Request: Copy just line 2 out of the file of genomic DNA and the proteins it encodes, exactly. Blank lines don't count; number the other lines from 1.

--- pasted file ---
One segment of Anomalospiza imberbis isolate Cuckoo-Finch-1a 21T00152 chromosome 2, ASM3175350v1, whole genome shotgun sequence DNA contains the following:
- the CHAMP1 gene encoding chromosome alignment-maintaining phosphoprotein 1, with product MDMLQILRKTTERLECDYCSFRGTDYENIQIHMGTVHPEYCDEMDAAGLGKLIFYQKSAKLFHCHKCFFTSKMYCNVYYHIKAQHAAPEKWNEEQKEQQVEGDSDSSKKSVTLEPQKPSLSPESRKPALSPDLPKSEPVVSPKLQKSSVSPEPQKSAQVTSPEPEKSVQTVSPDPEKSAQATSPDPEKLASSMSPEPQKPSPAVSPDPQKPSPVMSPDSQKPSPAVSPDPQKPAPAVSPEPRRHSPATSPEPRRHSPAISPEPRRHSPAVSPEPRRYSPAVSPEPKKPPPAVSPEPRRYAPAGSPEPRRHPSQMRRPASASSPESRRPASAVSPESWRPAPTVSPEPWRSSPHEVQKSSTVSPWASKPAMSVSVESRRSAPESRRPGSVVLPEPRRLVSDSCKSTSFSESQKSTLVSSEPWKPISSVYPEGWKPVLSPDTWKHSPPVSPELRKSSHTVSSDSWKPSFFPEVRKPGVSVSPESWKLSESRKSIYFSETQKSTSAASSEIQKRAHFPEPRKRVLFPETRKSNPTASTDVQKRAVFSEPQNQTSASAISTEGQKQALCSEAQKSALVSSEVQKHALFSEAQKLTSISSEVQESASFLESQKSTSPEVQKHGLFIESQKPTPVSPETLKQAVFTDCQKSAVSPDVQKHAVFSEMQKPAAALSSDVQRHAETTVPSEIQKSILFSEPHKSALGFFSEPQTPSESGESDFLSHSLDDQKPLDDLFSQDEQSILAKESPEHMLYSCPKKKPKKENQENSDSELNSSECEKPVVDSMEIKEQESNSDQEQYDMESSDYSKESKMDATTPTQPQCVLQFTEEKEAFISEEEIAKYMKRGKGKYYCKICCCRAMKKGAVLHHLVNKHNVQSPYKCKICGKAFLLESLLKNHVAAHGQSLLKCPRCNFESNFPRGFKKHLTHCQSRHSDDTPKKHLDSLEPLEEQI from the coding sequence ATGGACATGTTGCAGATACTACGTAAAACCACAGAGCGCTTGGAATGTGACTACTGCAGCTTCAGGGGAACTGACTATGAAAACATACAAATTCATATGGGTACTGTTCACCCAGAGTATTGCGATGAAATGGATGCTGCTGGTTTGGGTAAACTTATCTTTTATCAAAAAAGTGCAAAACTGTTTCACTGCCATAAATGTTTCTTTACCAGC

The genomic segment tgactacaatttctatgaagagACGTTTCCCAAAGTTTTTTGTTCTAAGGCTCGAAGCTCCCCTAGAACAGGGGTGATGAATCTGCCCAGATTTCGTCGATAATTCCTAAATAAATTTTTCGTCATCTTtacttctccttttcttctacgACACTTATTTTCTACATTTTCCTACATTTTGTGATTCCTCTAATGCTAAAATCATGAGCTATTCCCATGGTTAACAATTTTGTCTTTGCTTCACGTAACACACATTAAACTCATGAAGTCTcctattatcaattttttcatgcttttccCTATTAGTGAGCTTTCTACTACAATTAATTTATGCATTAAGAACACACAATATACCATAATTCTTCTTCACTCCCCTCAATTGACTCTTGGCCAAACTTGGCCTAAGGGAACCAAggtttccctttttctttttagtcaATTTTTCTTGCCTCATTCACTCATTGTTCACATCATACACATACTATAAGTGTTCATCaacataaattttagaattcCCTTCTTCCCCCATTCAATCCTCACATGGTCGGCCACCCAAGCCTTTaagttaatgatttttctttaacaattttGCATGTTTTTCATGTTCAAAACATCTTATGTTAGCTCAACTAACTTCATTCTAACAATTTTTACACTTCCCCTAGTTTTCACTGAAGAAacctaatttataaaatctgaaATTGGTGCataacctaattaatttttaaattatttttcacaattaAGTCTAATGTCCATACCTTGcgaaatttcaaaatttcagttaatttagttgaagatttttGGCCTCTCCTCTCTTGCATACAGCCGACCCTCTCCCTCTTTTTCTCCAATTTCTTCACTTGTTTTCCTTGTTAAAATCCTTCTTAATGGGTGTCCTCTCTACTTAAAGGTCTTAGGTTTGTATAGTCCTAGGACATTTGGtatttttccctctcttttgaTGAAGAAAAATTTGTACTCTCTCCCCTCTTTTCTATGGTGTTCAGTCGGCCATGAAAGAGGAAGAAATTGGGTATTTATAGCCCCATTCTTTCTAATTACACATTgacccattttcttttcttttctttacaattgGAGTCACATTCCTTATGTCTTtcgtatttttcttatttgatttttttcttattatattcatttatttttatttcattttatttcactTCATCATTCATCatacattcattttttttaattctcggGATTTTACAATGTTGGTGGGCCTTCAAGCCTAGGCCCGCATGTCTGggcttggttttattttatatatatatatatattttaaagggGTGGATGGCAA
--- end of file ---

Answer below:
- the CHAMP1 gene encoding chromosome alignment-maintaining phosphoprotein 1, with product MDMLQILRKTTERLECDYCSFRGTDYENIQIHMGTVHPEYCDEMDAAGLGKLIFYQKSAKLFHCHKCFFTSKMYCNVYYHIKAQHAAPEKWNEEQKEQQVEGDSDSSKKSVTLEPQKPSLSPESRKPALSPDLPKSEPVVSPKLQKSSVSPEPQKSAQVTSPEPEKSVQTVSPDPEKSAQATSPDPEKLASSMSPEPQKPSPAVSPDPQKPSPVMSPDSQKPSPAVSPDPQKPAPAVSPEPRRHSPATSPEPRRHSPAISPEPRRHSPAVSPEPRRYSPAVSPEPKKPPPAVSPEPRRYAPAGSPEPRRHPSQMRRPASASSPESRRPASAVSPESWRPAPTVSPEPWRSSPHEVQKSSTVSPWASKPAMSVSVESRRSAPESRRPGSVVLPEPRRLVSDSCKSTSFSESQKSTLVSSEPWKPISSVYPEGWKPVLSPDTWKHSPPVSPELRKSSHTVSSDSWKPSFFPEVRKPGVSVSPESWKLSESRKSIYFSETQKSTSAASSEIQKRAHFPEPRKRVLFPETRKSNPTASTDVQKRAVFSEPQNQTSASAISTEGQKQALCSEAQKSALVSSEVQKHALFSEAQKLTSISSEVQESASFLESQKSTSPEVQKHGLFIESQKPTPVSPETLKQAVFTDCQKSAVSPDVQKHAVFSEMQKPAAALSSDVQRHAETTVPSEIQKSILFSEPHKSALGFFSEPQTPSESGESDFLSHSLDDQKPLDDLFSQDEQSILAKESPEHMLYSCPKKKPKKENQENSDSELNSSECEKPVVDSMEIKEQESNSDQEQYDMESSDYSKESKMDATTPTQPQCVLQFTEEKEAFISEEEIAKYMKRGKGKYYCKICCCRAMKKGAVLHHLVNKHNVQSPYKCKICGKAFLLESLLKNHVAAHGQSLLKCPRCNFESNFPRGFKKHLTHCQSRHSDDTPKKHLDSLEPLEEQI from the coding sequence ATGGACATGTTGCAGATACTACGTAAAACCACAGAGCGCTTGGAATGTGACTACTGCAGCTTCAGGGGAACTGACTATGAAAACATACAAATTCATATGGGTACTGTTCACCCAGAGTATTGCGATGAAATGGATGCTGCTGGTTTGGGTAAACTTATCTTTTATCAAAAAAGTGCAAAACTGTTTCACTGCCATAAATGTTTCTTTACCAGC